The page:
Twelve instrumental songs by Deborah Johnson, available as CD, album or single song download. Nine instrumental songs also performed as instrumental solos and all sheet music and instrumental accompaniment tracks are available too! Signed copies available here.
Classically inspired piano & instrumental songs and solos. You used to play piano…then you lived life…Play it again! Intermediate level solos–get the sheet music and start playing again today!
What type of songs are on Wayfarer's Journey?
Twenty-one selections, including both piano & instrumental solos. CD & downloads available.
Instrumental solos on both violin & flute can be performed on most solo instruments.
All sheet music for all arrangements available for immediate download. INTERMEDIATE LEVEL!
Instrumental solo tracks also available on an additional album-download only.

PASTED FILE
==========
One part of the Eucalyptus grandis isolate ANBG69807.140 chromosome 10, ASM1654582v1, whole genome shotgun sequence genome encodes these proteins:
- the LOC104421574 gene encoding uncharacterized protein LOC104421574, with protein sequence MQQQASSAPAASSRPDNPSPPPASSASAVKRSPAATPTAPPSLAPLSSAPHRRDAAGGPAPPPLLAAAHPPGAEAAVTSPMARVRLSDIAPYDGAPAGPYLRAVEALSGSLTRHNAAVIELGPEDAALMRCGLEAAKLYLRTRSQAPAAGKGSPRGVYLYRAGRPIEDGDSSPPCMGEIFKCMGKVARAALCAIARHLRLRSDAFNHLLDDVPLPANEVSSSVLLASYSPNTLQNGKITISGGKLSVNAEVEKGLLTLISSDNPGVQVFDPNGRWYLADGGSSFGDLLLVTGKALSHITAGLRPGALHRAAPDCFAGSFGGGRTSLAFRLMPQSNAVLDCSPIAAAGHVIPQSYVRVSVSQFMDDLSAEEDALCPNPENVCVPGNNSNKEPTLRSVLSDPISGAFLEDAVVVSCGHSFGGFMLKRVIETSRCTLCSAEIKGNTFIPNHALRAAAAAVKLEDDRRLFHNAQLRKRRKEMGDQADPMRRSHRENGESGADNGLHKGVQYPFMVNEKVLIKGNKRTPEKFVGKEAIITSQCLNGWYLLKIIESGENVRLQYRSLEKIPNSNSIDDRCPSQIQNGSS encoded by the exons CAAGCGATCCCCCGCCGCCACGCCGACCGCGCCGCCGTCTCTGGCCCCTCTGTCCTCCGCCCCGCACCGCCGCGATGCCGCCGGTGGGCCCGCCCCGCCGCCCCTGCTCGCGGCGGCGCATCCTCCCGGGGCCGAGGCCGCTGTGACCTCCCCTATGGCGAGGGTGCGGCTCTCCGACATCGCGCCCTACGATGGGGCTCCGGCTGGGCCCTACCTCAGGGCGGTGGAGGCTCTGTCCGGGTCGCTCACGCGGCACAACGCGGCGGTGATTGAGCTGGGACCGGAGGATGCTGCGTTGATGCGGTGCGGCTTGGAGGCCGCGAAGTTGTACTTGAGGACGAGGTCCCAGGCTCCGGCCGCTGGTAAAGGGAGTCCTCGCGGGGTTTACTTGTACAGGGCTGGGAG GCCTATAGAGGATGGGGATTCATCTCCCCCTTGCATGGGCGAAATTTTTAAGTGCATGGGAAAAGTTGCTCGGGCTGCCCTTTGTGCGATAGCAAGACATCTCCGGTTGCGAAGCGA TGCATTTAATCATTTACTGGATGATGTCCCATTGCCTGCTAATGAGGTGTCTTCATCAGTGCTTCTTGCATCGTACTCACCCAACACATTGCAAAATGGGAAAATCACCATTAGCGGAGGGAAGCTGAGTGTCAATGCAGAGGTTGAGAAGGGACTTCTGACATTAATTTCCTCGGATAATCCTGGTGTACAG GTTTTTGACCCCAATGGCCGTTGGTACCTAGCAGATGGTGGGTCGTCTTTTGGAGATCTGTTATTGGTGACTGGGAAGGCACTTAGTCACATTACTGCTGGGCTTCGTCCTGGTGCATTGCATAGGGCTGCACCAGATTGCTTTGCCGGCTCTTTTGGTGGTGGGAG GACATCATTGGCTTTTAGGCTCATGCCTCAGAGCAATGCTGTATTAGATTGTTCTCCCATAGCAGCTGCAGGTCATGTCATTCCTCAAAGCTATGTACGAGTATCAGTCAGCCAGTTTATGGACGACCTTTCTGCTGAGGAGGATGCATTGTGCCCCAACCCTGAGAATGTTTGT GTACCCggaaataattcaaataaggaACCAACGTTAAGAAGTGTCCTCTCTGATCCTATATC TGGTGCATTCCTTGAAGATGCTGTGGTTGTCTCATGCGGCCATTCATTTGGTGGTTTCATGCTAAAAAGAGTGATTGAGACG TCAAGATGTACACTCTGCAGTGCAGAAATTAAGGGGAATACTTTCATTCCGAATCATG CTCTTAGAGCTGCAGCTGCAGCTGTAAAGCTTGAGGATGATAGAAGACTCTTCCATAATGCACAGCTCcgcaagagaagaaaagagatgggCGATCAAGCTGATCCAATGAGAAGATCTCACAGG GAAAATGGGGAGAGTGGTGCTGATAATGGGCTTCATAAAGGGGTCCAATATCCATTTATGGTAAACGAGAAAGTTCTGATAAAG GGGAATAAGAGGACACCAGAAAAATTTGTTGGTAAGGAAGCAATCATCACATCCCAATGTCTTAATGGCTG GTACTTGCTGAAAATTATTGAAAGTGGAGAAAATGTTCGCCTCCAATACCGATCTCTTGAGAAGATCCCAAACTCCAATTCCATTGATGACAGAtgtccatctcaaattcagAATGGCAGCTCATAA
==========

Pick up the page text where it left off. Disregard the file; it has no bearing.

Spiral Bound book!
Mailed directly to you! Great gift!
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Deborah Johnson is not only a headliner artist, but speaker, author, composer and educator with a Master of Arts degree in composition and arranging. Deborah began taking piano lessons at the age of nine and quickly progressed, as her teacher realized she could play by ear and improvise easily. She started combining playing the piano with singing quite early on, proving to be a skill to propel her as one of the top women vocalists/ pianists in the country and world.